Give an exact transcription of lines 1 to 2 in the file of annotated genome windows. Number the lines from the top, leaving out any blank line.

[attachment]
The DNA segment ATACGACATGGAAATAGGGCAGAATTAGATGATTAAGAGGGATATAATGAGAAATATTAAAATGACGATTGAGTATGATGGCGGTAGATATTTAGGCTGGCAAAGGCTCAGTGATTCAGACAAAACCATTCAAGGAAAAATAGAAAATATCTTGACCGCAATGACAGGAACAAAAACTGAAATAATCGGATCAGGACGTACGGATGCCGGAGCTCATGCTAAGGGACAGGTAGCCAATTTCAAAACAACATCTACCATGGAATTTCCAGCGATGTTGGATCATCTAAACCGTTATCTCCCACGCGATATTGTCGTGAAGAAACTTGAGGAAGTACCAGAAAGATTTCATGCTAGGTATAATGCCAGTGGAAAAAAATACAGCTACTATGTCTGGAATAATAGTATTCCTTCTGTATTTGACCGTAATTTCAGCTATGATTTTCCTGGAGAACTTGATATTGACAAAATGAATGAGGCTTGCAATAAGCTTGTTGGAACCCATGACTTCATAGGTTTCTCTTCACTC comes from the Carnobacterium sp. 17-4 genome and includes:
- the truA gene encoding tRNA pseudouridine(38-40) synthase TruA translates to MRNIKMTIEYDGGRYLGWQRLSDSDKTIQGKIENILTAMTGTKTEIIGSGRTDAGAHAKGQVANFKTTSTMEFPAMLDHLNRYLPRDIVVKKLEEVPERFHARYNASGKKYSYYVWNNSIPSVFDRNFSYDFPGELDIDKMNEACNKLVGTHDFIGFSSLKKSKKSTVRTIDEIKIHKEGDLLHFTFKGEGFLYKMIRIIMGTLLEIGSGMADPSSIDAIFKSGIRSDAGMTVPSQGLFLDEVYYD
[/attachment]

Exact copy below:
The DNA segment ATACGACATGGAAATAGGGCAGAATTAGATGATTAAGAGGGATATAATGAGAAATATTAAAATGACGATTGAGTATGATGGCGGTAGATATTTAGGCTGGCAAAGGCTCAGTGATTCAGACAAAACCATTCAAGGAAAAATAGAAAATATCTTGACCGCAATGACAGGAACAAAAACTGAAATAATCGGATCAGGACGTACGGATGCCGGAGCTCATGCTAAGGGACAGGTAGCCAATTTCAAAACAACATCTACCATGGAATTTCCAGCGATGTTGGATCATCTAAACCGTTATCTCCCACGCGATATTGTCGTGAAGAAACTTGAGGAAGTACCAGAAAGATTTCATGCTAGGTATAATGCCAGTGGAAAAAAATACAGCTACTATGTCTGGAATAATAGTATTCCTTCTGTATTTGACCGTAATTTCAGCTATGATTTTCCTGGAGAACTTGATATTGACAAAATGAATGAGGCTTGCAATAAGCTTGTTGGAACCCATGACTTCATAGGTTTCTCTTCACTC comes from the Carnobacterium sp. 17-4 genome and includes:
- the truA gene encoding tRNA pseudouridine(38-40) synthase TruA translates to MRNIKMTIEYDGGRYLGWQRLSDSDKTIQGKIENILTAMTGTKTEIIGSGRTDAGAHAKGQVANFKTTSTMEFPAMLDHLNRYLPRDIVVKKLEEVPERFHARYNASGKKYSYYVWNNSIPSVFDRNFSYDFPGELDIDKMNEACNKLVGTHDFIGFSSLKKSKKSTVRTIDEIKIHKEGDLLHFTFKGEGFLYKMIRIIMGTLLEIGSGMADPSSIDAIFKSGIRSDAGMTVPSQGLFLDEVYYD